What a great blessing to be with you. And this is a great day for our Adult RCIA candidates who will be receiving Confirmation today.
Today our hearts are still filled with Easter joy! Today we continue to celebrate the victory of the Cross and Resurrection. The victory of life over death, of good over evil, of the Father of mercies over the father of lies.
This is a special day too in the life of the universal Church — we are celebrating Divine Mercy Sunday during the Jubilee Year of Mercy.
As we know, this custom of celebrating the Sunday after Easter as Mercy Sunday was started by St. John Paul II, who was inspired by the visions of St. Faustina.
We are all familiar with the image of Jesus that St. Faustina had painted. The painting shows Jesus with the rays of light flowing from out of his wounded side, like the blood and water that flowed from his heart on the Cross.
And this is the image of Jesus that we see in today’s Gospel. At the beginning of the Gospel passage that we just heard, it’s still Easter — it’s evening on that first Easter night.
And the apostles and the other disciples are all afraid. They’ve got the doors locked because they don’t really know what’s going on. They found the empty tomb, but they don’t really understand what that means. So as we heard, suddenly Jesus is standing in their midst.
And as I’m sure you noticed, the drama in the Gospel is centered on the wounds of Jesus — the holes in his hands from the nails that held him to the Cross; the wound in his side.
The apostles see these wounds and they believe. But St. Thomas is not there. And we heard those familiar words of doubt and fear:
“Unless I see the mark of the nails in his hands and put my finger into the nail marks and put my hand into his side, I will not believe.”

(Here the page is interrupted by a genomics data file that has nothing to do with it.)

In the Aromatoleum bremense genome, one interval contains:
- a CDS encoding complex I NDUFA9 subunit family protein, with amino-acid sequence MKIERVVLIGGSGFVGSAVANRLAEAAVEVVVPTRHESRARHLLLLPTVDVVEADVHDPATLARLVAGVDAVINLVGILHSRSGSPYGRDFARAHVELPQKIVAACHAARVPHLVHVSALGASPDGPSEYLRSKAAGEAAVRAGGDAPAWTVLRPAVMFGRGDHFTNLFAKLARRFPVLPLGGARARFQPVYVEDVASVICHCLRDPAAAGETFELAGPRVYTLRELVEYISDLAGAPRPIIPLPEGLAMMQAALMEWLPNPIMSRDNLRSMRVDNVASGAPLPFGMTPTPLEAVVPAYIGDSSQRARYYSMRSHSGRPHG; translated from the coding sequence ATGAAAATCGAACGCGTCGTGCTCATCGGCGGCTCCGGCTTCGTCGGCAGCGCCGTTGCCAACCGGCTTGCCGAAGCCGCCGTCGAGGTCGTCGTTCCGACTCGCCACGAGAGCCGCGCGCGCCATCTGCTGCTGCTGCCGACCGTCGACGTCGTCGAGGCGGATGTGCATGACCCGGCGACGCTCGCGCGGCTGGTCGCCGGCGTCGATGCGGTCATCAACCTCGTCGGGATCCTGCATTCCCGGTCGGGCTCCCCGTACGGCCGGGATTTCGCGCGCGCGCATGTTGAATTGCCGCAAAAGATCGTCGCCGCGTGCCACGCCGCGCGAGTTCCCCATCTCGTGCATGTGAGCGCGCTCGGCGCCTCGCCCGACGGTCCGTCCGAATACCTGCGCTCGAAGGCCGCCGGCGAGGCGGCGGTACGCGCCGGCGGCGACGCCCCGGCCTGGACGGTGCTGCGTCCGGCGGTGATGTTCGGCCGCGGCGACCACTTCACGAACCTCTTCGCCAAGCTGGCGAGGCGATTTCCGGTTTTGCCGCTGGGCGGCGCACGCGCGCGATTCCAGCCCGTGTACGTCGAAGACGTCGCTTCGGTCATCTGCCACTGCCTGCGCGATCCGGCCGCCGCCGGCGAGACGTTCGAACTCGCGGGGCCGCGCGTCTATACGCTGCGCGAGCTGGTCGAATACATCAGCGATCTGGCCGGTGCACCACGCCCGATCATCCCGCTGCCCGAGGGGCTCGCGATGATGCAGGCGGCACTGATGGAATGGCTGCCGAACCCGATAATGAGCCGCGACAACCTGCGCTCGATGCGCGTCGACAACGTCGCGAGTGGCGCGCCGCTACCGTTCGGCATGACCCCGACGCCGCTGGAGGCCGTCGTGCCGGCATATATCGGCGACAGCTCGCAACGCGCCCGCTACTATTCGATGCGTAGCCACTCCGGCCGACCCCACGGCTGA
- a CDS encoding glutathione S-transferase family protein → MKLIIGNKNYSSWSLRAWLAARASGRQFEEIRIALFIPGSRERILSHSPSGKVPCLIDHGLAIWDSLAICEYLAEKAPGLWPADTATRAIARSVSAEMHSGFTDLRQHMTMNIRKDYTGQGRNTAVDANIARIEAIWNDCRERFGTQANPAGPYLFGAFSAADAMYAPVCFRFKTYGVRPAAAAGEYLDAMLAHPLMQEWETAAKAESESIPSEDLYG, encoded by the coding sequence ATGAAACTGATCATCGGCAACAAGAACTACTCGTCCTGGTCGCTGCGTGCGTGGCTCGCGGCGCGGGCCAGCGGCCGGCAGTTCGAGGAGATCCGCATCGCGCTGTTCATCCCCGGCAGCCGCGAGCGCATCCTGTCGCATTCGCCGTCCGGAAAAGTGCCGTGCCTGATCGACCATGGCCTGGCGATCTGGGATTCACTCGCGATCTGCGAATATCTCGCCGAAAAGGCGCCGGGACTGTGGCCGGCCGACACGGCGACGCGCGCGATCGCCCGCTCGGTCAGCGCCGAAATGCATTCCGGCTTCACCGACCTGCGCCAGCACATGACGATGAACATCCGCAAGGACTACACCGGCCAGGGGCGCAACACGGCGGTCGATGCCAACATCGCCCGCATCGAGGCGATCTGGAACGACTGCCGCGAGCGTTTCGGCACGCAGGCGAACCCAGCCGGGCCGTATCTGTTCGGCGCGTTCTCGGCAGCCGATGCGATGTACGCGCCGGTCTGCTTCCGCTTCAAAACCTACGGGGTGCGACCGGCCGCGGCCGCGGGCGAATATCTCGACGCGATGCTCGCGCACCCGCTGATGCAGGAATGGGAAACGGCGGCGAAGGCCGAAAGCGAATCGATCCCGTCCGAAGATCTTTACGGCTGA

Now. As we know, the wound in the side of Jesus was made by the soldier who pierced him as Jesus hung on the Cross.
This wound is the “proof” that the risen Jesus is “real” — that this is really him and he is really alive. But more than that — his wounded side is “proof” of God’s mercy, proof that his love for us is real.
That is why we have that image from St. Faustina. That is why we have Mercy Sunday. Because this wound in the side of Jesus — this wound in his side is the gateway to his heart! It is the gateway to his mercy and love!
My brothers and sisters, the heart of Jesus is the heart of God. And it is a heart of mercy. It is the heart of God’s forgiveness and mercy.
As we remember, on Good Friday when that soldier pierced his side, blood and water flowed out of the heart of Jesus. The living waters of Baptism, the precious Blood of the Eucharist.
And in this Easter season, Jesus is calling us to these living waters of mercy and grace that flow from his heart. He is inviting us just as he invited St. Thomas. He is saying to us:
Bring your hand and put it into my side and do not be unbelieving, but believe.